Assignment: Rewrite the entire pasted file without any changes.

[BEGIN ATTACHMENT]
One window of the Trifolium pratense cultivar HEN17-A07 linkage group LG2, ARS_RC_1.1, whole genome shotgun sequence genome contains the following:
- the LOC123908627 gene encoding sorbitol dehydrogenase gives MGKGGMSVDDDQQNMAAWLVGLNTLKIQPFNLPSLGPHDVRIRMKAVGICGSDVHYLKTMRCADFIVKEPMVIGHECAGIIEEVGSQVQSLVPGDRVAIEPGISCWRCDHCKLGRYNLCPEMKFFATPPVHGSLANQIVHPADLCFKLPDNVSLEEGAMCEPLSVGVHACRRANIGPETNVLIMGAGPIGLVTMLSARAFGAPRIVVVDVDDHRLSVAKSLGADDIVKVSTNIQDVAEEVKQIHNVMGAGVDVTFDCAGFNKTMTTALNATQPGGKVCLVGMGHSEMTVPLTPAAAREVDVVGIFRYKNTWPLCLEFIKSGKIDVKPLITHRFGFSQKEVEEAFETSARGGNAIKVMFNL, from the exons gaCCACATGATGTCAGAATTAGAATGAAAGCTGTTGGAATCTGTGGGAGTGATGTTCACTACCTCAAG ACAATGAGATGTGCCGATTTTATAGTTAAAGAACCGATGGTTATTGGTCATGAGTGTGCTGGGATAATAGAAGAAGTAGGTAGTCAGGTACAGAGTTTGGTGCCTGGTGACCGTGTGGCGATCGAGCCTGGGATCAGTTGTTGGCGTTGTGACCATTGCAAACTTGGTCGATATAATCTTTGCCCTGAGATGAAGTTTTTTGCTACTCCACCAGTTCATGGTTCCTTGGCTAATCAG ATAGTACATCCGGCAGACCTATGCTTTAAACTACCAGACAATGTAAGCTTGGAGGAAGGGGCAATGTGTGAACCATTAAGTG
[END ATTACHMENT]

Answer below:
One window of the Trifolium pratense cultivar HEN17-A07 linkage group LG2, ARS_RC_1.1, whole genome shotgun sequence genome contains the following:
- the LOC123908627 gene encoding sorbitol dehydrogenase gives MGKGGMSVDDDQQNMAAWLVGLNTLKIQPFNLPSLGPHDVRIRMKAVGICGSDVHYLKTMRCADFIVKEPMVIGHECAGIIEEVGSQVQSLVPGDRVAIEPGISCWRCDHCKLGRYNLCPEMKFFATPPVHGSLANQIVHPADLCFKLPDNVSLEEGAMCEPLSVGVHACRRANIGPETNVLIMGAGPIGLVTMLSARAFGAPRIVVVDVDDHRLSVAKSLGADDIVKVSTNIQDVAEEVKQIHNVMGAGVDVTFDCAGFNKTMTTALNATQPGGKVCLVGMGHSEMTVPLTPAAAREVDVVGIFRYKNTWPLCLEFIKSGKIDVKPLITHRFGFSQKEVEEAFETSARGGNAIKVMFNL, from the exons gaCCACATGATGTCAGAATTAGAATGAAAGCTGTTGGAATCTGTGGGAGTGATGTTCACTACCTCAAG ACAATGAGATGTGCCGATTTTATAGTTAAAGAACCGATGGTTATTGGTCATGAGTGTGCTGGGATAATAGAAGAAGTAGGTAGTCAGGTACAGAGTTTGGTGCCTGGTGACCGTGTGGCGATCGAGCCTGGGATCAGTTGTTGGCGTTGTGACCATTGCAAACTTGGTCGATATAATCTTTGCCCTGAGATGAAGTTTTTTGCTACTCCACCAGTTCATGGTTCCTTGGCTAATCAG ATAGTACATCCGGCAGACCTATGCTTTAAACTACCAGACAATGTAAGCTTGGAGGAAGGGGCAATGTGTGAACCATTAAGTG